If you want to learn more about Vatican II and the writings of Yves Congar then go out and read My Journal of the Council, you won't be disappointed.

Saturday, May 19, 2012

Doing Less Not More

Cell phone

People say that technology is supposed to make our lives easier, less cumbersome. A decade ago I had to type a letter, print it out, stuff an envelope and mail it. Today I just send that same letter via email or maybe send a tweet. I can reach someone in China in less time then it takes me to brew a cup of coffee. Life has changed and every day it seems new technology is helping improve our lives from new and improved light bulbs to electric cars.

However, I find that now with more communication technology we can get more distracted. The other day I saw a young couple sitting at an outdoor cafe eating lunch, rather than sitting there talking to each other their heads were hunkered down checking the latest sports scores or an email. So much for a leisurely lunch! I am waiting for the day when I see a parishioner sending a tweet during Sunday services, maybe that will be a sign that I need to quit the ministry!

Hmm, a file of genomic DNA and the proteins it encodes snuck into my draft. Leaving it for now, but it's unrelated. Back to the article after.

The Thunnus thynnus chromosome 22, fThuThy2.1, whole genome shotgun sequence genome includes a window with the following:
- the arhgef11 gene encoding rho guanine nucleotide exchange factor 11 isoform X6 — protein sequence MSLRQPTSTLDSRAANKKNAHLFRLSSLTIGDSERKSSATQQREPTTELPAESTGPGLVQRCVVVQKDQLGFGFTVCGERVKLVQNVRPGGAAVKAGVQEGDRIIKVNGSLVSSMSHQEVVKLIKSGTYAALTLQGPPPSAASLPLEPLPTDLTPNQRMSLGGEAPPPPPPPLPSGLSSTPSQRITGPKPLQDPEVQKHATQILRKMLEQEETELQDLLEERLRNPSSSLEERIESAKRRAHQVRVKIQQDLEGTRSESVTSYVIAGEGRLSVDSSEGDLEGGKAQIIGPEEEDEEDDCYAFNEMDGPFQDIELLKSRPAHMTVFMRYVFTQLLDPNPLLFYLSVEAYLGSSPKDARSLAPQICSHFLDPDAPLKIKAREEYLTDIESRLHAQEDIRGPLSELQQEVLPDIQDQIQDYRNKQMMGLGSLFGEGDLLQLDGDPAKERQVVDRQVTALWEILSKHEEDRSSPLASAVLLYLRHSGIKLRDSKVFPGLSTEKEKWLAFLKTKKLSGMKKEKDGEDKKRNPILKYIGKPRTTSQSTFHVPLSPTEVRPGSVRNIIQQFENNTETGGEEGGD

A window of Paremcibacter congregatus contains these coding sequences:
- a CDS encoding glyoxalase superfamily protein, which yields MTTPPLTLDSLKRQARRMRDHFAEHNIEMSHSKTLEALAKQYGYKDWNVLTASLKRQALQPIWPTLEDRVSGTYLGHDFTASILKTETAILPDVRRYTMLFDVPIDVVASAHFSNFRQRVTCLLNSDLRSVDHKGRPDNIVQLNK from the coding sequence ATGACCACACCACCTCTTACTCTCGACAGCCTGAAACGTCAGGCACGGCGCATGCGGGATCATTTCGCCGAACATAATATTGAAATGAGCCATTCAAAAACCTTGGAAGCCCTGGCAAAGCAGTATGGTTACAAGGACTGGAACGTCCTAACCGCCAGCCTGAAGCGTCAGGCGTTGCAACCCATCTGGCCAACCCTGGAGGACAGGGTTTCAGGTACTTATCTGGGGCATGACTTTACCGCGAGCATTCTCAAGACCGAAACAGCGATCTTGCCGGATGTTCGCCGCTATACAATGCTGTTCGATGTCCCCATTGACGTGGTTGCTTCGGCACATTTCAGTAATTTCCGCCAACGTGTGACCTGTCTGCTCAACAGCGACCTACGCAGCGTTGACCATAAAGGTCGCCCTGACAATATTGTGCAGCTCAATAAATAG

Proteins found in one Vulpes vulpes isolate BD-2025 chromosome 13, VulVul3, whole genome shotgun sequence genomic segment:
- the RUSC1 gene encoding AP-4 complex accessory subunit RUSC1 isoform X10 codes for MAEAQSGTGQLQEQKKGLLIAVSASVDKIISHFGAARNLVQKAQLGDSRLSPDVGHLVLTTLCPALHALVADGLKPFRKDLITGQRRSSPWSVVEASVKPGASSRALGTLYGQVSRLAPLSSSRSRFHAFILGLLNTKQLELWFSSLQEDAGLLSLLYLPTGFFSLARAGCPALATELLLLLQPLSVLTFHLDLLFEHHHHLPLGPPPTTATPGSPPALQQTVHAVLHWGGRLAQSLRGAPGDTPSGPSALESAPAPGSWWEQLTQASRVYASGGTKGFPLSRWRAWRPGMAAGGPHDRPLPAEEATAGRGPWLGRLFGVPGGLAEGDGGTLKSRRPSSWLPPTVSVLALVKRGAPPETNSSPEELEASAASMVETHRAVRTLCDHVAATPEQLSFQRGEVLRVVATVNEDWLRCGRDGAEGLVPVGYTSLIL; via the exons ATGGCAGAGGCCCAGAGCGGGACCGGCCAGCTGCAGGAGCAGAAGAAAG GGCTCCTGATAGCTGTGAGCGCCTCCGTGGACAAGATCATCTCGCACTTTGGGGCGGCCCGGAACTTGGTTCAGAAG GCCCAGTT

Call me cranky, call me old fashioned, but I do not tweet or use Facebook or have a Blackberry. I do maintain a website and blog but that's about it. My cell phone is used only for emergency calls. Life is short. I try to focus on building friendships and enjoying the creation around me. I check email when I want to and I dont' want to check it every five minutes either.

I am trying to do less, not more. I'd rather watch the bluebirds nest in my backyard or read a good book or take a walk or eat a meal with a friend rather than surf the web all day.

Maybe we all need a fast from technology for a day, wouldn't that be something!

Tuesday, May 15, 2012

Book Review: Christ the Stranger

I have been a big fan of Rowan Williams', especially his sermons and articles which can be found online. For those of you who don't know him, the Rt. Rev. Dr. Rowan Williams is currently the Archbishop of Canterbury and will be stepping down in Dec. 2012 to return to academic life. Williams has produced an abundance of material, including quite a bit on the Eastern Church. He has several very good books on praying with icons as well as an entire book on Dostoevsky which was published a few years ago. His doctoral dissertation at Oxford was on Eastern Orthodox Theology. Needless to say this man is a pastor's pastor and a scholar's scholar. His writing touches upon a wide range of thought from priesthood and vocation to ecology to ecumenism to faith and culture. As Williams transitions back into academic life one hopes that he continues to write and reflect on these themes.